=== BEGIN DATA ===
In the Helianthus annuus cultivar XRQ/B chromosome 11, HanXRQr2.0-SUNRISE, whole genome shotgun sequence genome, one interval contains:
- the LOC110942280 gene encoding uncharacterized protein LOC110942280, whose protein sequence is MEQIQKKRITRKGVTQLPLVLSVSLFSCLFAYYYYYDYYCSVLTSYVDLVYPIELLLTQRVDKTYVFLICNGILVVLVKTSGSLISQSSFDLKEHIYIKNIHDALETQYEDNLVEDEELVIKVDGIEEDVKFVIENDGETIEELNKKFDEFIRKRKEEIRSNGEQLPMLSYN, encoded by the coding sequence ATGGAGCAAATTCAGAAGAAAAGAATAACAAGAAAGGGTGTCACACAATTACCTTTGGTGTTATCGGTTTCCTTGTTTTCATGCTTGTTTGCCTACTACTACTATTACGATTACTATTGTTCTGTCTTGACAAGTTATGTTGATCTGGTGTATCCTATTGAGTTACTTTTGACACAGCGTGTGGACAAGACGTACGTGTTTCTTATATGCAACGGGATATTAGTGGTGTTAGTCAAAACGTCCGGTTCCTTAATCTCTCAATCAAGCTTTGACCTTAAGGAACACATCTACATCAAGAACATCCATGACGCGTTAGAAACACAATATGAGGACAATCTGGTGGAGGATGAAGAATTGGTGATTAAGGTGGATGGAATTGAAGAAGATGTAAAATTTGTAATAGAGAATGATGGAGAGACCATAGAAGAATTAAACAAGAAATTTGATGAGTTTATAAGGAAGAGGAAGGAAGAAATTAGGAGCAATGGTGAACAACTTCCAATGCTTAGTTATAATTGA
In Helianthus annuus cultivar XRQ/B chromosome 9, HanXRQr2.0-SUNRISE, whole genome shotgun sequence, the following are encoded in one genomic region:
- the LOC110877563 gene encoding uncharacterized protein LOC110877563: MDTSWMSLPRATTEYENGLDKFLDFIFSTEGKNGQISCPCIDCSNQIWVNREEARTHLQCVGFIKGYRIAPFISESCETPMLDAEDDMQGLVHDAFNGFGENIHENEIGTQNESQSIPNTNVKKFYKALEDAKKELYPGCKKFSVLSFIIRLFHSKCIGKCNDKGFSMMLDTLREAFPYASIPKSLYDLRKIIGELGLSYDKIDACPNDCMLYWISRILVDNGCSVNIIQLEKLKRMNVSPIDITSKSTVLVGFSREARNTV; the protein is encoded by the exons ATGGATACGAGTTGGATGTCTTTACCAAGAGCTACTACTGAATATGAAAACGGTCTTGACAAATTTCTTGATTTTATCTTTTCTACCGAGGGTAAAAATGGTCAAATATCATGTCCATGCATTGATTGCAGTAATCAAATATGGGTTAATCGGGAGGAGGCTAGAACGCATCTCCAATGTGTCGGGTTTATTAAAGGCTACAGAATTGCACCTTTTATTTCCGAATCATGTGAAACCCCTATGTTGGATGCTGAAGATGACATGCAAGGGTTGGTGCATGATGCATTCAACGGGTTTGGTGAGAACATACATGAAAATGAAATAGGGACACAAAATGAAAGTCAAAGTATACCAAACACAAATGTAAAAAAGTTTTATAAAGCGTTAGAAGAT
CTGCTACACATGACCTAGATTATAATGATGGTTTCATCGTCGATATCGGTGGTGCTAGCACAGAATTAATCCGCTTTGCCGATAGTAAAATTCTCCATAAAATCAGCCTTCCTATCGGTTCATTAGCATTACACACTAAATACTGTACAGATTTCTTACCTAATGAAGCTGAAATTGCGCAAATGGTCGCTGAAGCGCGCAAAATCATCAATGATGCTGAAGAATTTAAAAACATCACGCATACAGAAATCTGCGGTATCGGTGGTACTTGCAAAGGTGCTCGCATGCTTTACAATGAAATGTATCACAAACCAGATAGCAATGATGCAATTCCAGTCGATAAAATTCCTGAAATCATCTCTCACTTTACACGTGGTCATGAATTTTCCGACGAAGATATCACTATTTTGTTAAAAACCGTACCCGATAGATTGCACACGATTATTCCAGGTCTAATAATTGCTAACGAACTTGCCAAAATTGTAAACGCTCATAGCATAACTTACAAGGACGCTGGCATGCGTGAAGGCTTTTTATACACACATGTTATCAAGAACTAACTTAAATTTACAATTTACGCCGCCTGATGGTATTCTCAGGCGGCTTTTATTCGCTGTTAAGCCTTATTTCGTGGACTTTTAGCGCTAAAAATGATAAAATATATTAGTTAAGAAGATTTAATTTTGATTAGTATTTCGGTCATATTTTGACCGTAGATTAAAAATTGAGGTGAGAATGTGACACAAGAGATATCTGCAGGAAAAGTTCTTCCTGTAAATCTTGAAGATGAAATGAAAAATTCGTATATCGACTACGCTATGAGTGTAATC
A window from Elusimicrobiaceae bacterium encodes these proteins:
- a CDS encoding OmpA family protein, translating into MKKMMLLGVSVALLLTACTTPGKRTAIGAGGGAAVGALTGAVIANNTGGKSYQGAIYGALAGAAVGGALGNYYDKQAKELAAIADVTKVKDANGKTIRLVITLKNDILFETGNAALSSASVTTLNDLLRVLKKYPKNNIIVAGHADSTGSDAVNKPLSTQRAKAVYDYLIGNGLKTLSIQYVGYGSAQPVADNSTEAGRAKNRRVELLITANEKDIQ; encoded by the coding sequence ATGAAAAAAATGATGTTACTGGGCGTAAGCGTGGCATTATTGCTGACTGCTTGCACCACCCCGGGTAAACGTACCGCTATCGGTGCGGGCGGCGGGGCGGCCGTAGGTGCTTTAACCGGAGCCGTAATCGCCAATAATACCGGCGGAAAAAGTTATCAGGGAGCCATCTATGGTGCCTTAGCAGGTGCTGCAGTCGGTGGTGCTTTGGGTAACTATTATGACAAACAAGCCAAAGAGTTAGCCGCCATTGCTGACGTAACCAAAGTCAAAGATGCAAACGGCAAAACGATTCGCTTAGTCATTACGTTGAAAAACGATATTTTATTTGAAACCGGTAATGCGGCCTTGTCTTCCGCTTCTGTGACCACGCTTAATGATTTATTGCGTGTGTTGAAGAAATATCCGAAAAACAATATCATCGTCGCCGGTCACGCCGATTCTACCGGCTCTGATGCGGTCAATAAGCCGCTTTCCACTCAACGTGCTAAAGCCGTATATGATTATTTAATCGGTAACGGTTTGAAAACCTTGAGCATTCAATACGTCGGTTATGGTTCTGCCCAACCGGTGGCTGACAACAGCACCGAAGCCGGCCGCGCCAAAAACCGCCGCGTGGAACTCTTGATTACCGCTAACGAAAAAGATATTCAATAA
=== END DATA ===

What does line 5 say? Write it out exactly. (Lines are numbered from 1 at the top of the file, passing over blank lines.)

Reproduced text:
CTGCTACACATGACCTAGATTATAATGATGGTTTCATCGTCGATATCGGTGGTGCTAGCACAGAATTAATCCGCTTTGCCGATAGTAAAATTCTCCATAAAATCAGCCTTCCTATCGGTTCATTAGCATTACACACTAAATACTGTACAGATTTCTTACCTAATGAAGCTGAAATTGCGCAAATGGTCGCTGAAGCGCGCAAAATCATCAATGATGCTGAAGAATTTAAAAACATCACGCATACAGAAATCTGCGGTATCGGTGGTACTTGCAAAGGTGCTCGCATGCTTTACAATGAAATGTATCACAAACCAGATAGCAATGATGCAATTCCAGTCGATAAAATTCCTGAAATCATCTCTCACTTTACACGTGGTCATGAATTTTCCGACGAAGATATCACTATTTTGTTAAAAACCGTACCCGATAGATTGCACACGATTATTCCAGGTCTAATAATTGCTAACGAACTTGCCAAAATTGTAAACGCTCATAGCATAACTTACAAGGACGCTGGCATGCGTGAAGGCTTTTTATACACACATGTTATCAAGAACTAACTTAAATTTACAATTTACGCCGCCTGATGGTATTCTCAGGCGGCTTTTATTCGCTGTTAAGCCTTATTTCGTGGACTTTTAGCGCTAAAAATGATAAAATATATTAGTTAAGAAGATTTAATTTTGATTAGTATTTCGGTCATATTTTGACCGTAGATTAAAAATTGAGGTGAGAATGTGACACAAGAGATATCTGCAGGAAAAGTTCTTCCTGTAAATCTTGAAGATGAAATGAAAAATTCGTATATCGACTACGCTATGAGTGTAATC